Settling basins the only practical means of treating effluents from shrimp farms
Although current water exchange rates tend to be lower than in the past, most shrimp farms still exchange some water during pond draining and shrimp harvest. This water exchange typically results in the greatest volume of effluents from these facilities. Consider that when a 1-meter-deep pond is drained for harvest, 10,000 cubic meters of effluent are released per pond hectare. For comparison, Table 1 shows the amount of effluent associated with different average water exchange rates during a 120-day grow-out period. At a relatively low water exchange rate of 2 percent, the water volume released is still 2.4 times the volume of the draining effluent, and the difference is 18 times at 15 percent daily exchange.
Boyd, Amount of effluent from different water exchange rates, Table 1
|Average Daily Water Exchange|
(% Pond Volume)
|Exchange Effluent Volume
(m3/ha per Crop)
Pond water exchange and effluent composition
Although there has been considerable discussion about not exchanging water to minimize the discharge of nutrients and organic matter into natural water bodies, often little thought is given to the water discharged at harvest. Assume that a shrimp farmer lowers water exchange to 2 percent per day as a practice to minimize possible environment effects. The average concentrations of five-day biochemical oxygen demand (BOD5) and total dissolved solids (TSS) – two important water quality variables in pollution control efforts – are about 5 milligrams per liter and 100 milligrams per liter, respectively, in waters of semiintensive ponds. Thus, about 120 kg BOD5 per hectare and 2,400 kg TSS per hectare would be discharged from ponds through water exchange during the typical crop period. Near harvest, BOD5 and TSS concentrations will have increased to about 10 milligrams per liter and 150 milligrams per liter, respectively.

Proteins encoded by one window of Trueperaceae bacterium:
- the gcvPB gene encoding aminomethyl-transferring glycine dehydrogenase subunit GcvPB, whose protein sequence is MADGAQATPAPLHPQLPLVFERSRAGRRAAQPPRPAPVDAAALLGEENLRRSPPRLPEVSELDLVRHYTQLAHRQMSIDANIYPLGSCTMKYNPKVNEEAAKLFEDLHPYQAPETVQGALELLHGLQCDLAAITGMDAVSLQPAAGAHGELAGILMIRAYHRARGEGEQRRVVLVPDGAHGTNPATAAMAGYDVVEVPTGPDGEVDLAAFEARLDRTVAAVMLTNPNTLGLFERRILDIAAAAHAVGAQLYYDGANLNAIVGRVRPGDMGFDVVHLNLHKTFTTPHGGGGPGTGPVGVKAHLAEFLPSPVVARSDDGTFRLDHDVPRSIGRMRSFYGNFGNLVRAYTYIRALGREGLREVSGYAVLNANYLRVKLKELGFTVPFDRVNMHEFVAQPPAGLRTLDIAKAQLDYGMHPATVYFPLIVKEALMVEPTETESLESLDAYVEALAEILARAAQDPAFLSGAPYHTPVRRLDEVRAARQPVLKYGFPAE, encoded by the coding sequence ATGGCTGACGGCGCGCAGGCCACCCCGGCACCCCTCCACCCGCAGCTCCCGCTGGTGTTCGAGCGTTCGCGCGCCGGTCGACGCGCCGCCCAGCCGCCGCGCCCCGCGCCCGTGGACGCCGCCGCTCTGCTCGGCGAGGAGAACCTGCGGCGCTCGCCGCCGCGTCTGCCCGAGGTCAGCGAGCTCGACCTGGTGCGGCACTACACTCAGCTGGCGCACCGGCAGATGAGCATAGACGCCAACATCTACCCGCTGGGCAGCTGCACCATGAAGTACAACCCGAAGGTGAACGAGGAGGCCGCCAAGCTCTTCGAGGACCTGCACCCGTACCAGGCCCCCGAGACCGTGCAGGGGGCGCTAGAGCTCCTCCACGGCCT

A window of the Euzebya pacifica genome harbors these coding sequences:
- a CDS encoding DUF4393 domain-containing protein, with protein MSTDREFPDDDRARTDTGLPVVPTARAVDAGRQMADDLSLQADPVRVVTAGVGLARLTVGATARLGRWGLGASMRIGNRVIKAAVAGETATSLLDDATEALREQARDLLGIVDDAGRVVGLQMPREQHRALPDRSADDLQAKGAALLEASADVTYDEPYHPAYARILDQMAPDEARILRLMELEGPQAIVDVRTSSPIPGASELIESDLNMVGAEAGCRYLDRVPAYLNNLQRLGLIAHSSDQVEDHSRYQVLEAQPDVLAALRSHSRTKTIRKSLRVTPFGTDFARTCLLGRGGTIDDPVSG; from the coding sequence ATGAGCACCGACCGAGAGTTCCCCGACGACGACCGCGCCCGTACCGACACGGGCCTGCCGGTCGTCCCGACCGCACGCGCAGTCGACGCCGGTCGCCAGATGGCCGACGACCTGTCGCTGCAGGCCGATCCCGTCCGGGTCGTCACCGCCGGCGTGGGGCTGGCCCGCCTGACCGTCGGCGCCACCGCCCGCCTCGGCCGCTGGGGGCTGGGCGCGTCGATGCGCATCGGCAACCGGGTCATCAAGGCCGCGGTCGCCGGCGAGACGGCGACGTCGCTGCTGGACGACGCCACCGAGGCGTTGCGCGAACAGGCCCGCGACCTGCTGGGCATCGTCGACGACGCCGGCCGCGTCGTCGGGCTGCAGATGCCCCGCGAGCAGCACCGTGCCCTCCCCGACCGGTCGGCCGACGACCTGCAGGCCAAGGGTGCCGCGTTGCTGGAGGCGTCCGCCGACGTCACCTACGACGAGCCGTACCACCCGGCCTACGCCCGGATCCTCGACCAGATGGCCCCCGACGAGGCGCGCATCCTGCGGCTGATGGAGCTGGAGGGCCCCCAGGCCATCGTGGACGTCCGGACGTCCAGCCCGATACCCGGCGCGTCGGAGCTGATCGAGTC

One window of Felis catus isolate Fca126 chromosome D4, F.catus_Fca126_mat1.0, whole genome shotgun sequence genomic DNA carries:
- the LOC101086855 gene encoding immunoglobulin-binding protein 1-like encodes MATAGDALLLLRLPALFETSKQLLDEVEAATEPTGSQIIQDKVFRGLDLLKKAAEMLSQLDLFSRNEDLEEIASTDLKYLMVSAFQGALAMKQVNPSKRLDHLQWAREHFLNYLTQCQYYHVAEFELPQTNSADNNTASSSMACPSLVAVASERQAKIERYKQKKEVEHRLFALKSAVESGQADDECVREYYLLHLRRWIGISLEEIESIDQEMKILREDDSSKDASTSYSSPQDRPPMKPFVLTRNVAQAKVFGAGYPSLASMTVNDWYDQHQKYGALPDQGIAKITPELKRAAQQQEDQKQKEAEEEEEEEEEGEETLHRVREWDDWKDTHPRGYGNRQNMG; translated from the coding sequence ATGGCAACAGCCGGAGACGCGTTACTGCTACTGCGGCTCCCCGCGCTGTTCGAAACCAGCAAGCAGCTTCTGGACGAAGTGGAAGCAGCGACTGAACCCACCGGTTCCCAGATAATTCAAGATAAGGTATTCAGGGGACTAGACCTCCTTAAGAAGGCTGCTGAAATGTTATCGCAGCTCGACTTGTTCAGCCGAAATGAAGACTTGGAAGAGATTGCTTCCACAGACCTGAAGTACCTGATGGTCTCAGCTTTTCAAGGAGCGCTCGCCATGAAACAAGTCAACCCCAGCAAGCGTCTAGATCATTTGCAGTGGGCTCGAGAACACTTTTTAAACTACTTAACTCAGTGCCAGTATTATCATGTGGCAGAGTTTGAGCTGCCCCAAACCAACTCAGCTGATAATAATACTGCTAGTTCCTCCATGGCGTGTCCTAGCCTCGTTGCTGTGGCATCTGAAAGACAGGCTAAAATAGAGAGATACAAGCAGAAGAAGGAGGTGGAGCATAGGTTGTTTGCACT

Effluent composition during pond harvest
When ponds are drained, effluent will be almost identical in composition to pond water until about 80 percent of pond volume has been released. During final draining to empty the ponds, concentrations of BOD5, TSS and other substances will increase because of sediment resuspension caused by crowding of agitated shrimp, shallow and rapidly flowing water, and harvest activities.
The average BOD5 and TSS concentrations often are about 50milligrams per liter and 1,000 milligrams per liter, respectively, in the final 20 percent of effluent volume. Thus, the load of BOD5 is about 180 kilograms per hectare and the load of TSS is around 3,200 kilograms per hectare in the final effluent released to empty the pond. The draining effluent contributes more to potential pollution than does water exchange at 2 percent per day.
Table 2 describes the situation described above. The last 20 percent of draining effluent contributes about 33 percent of BOD5 and 35 percent of TSS released during the entire crop. The final effluent also is many times more concentrated than the water exchange effluent and the initial draining effluent (first 80 percent).
|Type of Effluent||Concentration (mg/L)|
|Draining (First 80%)||10||150||80||1,200|
Settling basins offer an excellent method for treating effluent released during shrimp harvest, and especially the final, highly concentrated effluent. These basins remove coarse solids (and the considerable BOD5 associated with them) suspended in water during the final phase of pond draining. Studies have shown that 60 to 80 percent of TSS and 15 to 30 percent of BOD5 can be removed in a settling basin with only six to eight hours of water detention time.